In a glaring instance of mismanagement by local police and state government authorities who are coordinating inter-state migrant transport, hundreds of migrant workers from West Bengal, currently working in Pune rural, were ferried to the railway station on Saturday morning and then left to fend for themselves as there was no space in the train headed to Bengal.
While 1,548 of them were accommodated in the train, which left for West Bengal on Saturday afternoon, there was no space for the remaining 400 workers. Nearly 200 others, desperate to go back to Bengal, had reached the station on their own.
The migrants – most of them youngsters working in rural areas of the district – flashed the tokens allotted to them by police personnel on Saturday morning. They had one anguished query: “Of what use are these tokens if they couldn’t secure us space in the train?”
Most of them complained that since they worked in rural parts of the district – which is not a ‘red zone’ – their employers and house-owners will not let them return to their work sites and accommodations. “We will have to stay here on the road until we can leave for home,” said Sujan Das, a migrant who worked at a construction site on the premises of Army Law College in Kanhe, about 30 km from Pune.
Many of them said that before they left for the railway station in buses arranged by local authorities, they repeatedly asked if there were confirmed seats for them in the train as they won’t be allowed to return to their accommodation or work sites after a visit to Pune, which is a ‘red zone’ due to high number of coronavirus cases.
“Two days ago, the police had brought us to Pune station in a similar fashion. We queued up for several hours, but were later told that the train was full. They dropped us back to Talegaon station, from where we walked for three hours to Kanhe, a distance of about 11 km. When I received a call from them on Saturday morning, I asked repeatedly if a train seat was 100 per cent confirmed. The police told us they will ensure that we get in the train and they will leave the premises only after we are seated. We were brought here and queued up, but after a few hours, they stopped taking in persons. They said the train was full,” said Vijay Das, who hails from Nadia district in Bengal.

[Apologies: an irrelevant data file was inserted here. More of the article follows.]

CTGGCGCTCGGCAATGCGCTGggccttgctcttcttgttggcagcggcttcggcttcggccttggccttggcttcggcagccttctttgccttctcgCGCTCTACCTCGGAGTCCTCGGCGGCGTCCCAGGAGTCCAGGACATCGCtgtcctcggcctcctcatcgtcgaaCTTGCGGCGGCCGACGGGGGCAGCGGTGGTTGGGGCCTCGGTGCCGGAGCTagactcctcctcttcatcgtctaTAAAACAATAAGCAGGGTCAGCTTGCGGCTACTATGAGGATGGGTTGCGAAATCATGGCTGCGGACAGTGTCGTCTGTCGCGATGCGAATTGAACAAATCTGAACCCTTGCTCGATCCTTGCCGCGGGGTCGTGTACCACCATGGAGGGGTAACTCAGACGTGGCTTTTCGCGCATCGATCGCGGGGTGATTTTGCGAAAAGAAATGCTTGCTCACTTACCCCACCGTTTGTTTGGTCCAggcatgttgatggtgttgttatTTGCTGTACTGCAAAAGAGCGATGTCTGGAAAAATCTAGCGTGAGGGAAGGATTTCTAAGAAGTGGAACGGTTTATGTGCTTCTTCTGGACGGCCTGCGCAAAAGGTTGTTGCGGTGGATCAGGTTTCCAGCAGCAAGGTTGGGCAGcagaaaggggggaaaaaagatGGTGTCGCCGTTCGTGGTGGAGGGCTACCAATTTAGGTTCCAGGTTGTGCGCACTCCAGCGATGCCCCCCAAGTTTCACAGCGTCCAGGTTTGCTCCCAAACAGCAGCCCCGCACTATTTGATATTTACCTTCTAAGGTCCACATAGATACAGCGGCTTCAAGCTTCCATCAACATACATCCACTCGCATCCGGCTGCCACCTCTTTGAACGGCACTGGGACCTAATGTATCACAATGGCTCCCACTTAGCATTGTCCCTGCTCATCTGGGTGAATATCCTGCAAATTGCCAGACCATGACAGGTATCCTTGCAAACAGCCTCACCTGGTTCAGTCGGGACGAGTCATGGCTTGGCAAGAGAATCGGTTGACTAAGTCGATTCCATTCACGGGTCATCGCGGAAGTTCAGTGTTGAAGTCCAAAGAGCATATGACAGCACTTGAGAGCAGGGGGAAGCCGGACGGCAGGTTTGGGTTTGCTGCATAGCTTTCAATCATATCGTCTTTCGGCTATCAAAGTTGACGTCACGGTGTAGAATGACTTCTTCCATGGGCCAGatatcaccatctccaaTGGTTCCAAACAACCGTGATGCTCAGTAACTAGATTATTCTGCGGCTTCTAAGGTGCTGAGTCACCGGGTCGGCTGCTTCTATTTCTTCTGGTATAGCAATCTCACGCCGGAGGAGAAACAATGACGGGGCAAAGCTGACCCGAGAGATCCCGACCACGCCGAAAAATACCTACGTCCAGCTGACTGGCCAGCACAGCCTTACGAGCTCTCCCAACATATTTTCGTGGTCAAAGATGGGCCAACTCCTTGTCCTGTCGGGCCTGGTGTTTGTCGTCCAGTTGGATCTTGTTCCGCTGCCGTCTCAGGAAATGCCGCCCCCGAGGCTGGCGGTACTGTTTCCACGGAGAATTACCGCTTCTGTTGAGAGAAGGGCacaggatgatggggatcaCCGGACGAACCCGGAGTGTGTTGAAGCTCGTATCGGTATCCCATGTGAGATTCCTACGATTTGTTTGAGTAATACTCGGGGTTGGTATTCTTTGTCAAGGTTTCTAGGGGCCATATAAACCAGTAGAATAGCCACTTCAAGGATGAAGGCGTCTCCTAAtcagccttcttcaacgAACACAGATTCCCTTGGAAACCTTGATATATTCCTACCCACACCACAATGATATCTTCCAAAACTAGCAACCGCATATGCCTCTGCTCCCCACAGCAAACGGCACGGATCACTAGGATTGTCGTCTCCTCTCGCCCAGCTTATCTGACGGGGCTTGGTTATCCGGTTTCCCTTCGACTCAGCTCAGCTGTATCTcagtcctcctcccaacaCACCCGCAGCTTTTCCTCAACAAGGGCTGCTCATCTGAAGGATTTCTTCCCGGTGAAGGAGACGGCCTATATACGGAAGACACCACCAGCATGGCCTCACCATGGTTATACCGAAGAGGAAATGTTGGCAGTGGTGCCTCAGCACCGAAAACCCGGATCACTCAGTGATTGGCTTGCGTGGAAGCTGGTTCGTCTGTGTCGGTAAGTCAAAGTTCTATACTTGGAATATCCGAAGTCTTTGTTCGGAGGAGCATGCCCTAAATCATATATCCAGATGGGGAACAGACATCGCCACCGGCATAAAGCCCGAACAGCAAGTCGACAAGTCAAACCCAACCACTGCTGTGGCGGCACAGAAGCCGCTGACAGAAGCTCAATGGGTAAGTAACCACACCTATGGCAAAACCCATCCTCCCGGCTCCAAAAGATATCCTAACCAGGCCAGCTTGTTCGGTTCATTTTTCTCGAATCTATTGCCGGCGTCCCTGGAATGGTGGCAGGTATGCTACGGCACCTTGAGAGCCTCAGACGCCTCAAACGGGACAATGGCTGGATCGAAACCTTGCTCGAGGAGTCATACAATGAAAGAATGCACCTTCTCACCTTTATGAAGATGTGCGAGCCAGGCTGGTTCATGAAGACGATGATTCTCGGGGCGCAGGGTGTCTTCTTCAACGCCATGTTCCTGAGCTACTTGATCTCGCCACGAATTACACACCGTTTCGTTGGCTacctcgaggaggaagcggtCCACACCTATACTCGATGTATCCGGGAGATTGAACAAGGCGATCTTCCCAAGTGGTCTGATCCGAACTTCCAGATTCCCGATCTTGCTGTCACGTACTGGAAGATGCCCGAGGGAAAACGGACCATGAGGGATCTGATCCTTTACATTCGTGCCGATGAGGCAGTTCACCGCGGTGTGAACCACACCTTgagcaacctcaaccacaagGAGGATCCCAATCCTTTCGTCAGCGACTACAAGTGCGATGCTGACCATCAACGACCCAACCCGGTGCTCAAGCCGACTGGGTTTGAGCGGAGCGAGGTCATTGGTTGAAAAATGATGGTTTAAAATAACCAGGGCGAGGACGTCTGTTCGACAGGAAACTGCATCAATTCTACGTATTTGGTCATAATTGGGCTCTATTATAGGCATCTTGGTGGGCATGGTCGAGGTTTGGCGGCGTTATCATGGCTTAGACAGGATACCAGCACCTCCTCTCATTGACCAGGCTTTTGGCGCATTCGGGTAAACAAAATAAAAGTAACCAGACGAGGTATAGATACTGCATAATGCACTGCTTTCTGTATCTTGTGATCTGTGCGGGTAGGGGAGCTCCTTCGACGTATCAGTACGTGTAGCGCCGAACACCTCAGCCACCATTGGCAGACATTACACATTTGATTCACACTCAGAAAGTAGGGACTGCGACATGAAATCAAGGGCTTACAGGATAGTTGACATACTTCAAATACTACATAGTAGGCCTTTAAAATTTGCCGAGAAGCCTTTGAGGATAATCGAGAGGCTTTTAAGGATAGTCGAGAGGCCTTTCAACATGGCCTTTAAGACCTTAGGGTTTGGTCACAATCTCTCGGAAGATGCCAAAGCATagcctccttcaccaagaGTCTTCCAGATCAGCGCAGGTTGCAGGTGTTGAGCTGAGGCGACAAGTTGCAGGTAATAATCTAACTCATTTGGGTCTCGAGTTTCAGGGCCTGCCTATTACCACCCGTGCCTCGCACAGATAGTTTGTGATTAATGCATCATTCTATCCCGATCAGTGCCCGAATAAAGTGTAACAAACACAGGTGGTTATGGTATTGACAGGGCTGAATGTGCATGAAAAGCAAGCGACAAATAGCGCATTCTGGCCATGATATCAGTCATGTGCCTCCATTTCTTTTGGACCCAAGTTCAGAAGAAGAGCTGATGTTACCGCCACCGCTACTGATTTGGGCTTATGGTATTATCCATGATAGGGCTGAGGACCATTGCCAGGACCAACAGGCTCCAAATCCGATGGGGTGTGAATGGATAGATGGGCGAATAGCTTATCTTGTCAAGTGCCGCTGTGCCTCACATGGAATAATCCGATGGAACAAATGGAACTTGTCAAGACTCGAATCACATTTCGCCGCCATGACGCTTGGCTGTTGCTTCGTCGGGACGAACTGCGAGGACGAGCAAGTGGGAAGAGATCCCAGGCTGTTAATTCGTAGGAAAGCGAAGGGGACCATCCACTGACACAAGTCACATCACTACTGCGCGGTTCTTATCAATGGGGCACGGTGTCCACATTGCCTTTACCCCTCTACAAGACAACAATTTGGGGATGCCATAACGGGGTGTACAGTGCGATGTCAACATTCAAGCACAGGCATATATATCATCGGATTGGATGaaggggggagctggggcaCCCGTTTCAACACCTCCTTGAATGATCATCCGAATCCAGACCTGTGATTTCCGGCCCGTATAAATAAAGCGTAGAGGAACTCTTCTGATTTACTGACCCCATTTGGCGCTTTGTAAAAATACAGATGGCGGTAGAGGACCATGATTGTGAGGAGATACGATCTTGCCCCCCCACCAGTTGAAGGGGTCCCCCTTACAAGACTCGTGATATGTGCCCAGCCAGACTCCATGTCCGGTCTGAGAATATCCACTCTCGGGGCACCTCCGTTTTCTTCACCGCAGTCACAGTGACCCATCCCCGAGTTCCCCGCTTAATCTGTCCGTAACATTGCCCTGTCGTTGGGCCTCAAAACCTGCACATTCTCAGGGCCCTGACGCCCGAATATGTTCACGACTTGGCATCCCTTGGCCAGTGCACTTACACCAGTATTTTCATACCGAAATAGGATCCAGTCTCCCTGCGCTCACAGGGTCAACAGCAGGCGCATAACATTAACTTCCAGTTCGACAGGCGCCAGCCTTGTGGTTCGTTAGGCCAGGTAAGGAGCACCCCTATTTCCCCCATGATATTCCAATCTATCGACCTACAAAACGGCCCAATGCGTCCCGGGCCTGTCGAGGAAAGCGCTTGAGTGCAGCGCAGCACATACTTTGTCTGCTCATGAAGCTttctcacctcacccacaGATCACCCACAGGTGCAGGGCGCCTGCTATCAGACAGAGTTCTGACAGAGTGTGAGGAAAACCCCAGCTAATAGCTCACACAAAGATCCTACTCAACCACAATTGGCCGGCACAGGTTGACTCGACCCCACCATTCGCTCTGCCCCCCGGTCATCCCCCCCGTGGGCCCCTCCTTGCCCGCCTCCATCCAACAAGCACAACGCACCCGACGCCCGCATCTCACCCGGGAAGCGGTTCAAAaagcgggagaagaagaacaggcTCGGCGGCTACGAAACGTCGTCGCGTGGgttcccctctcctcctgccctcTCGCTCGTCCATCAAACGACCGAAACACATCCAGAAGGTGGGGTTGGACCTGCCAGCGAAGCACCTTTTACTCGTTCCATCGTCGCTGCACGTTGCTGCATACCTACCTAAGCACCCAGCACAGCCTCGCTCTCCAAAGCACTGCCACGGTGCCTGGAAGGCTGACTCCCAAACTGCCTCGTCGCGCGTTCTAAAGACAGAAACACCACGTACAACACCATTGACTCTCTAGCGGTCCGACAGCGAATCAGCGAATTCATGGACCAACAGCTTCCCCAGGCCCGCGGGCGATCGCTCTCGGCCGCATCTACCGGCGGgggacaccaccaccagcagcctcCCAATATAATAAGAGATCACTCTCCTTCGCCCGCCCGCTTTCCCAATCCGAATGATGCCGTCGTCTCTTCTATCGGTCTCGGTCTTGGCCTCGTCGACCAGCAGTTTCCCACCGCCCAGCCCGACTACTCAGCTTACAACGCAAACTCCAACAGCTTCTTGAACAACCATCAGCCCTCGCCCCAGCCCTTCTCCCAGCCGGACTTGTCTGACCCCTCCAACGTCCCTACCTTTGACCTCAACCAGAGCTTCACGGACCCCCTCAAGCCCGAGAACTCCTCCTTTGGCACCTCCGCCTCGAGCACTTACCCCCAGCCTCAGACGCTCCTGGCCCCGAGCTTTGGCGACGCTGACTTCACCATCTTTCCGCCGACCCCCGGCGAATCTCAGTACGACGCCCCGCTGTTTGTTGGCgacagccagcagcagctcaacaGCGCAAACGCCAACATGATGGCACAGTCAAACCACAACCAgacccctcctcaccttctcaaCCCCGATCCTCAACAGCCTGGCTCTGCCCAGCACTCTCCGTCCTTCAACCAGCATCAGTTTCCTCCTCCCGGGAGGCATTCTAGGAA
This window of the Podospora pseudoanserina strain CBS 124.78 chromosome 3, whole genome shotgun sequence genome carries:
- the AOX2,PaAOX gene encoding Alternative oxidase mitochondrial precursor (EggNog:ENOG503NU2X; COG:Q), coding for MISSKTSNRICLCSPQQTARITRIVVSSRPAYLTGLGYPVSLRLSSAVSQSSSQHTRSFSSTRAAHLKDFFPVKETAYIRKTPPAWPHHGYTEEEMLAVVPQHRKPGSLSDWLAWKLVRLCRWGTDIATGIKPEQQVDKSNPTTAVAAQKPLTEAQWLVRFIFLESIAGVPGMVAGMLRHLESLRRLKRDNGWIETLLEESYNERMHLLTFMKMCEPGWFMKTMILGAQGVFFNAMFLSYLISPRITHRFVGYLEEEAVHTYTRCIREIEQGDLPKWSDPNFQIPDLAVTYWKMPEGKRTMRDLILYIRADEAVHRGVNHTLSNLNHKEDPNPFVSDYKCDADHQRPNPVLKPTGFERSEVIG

When he asked the policemen what he and the other workers were supposed to do as the train had left without
them, Das said the police personnel started abusing and beating them.
Amjad Ul Haq, who works as a cook, said he called up the room-owner in his chawl but was told that he need not return. “He said, ‘stay there or go home… don’t come back now’… we are in a big fix now,” said Haque.
Authorities with Central Railway’s Pune Division said the Pune-Howrah Shramik Special train left the station at 4 pm with 1,548 passengers, and there was no other train scheduled for West Bengal on Saturday.
Railway authorities said they were not aware of the presence of nearly 600 migrants workers, who remained queued up for over five hours after the train they were supposed to board had left.
Sub-Divisional Officer Subhash Bhagade, who is co-ordinating the inter-state transportation of migrants, conceded that “300 extra workers” were brought to Pune station to catch a train to train. He said that on Sunday, they will ascertain if there are enough migrants from Bengal who are willing to go home, and whether a special train should be run.
“If there are about 1,000 workers, we will place a demand and ply a train for them,” said Bhagade.
He said the migrants shouldn’t have been left out on the road and the same buses which had brought them to station should have dropped them back.
Pune District Collector Naval Kishore Ram said authorities are planning to run a train for these migrants by co-ordinating with Ahmednagar district authorities, where about 500-600 migrant workers from Bengal are stranded.
Most of the workers were uncertain of what’s going to happen next, and continued to stay in the queue till 10 pm. Many of them were furious.
“The Supreme Court has said the government should make arrangements to take us home safely and quickly. If this is what happens to us, then what’s the point of Supreme Court’s order?… We came here because of some compulsions to earn money. My father passed away a few months ago and my mother is dependent on me. She has been crying continuously for two days and I am desperate to go back,” said Pintoo, one of the workers.
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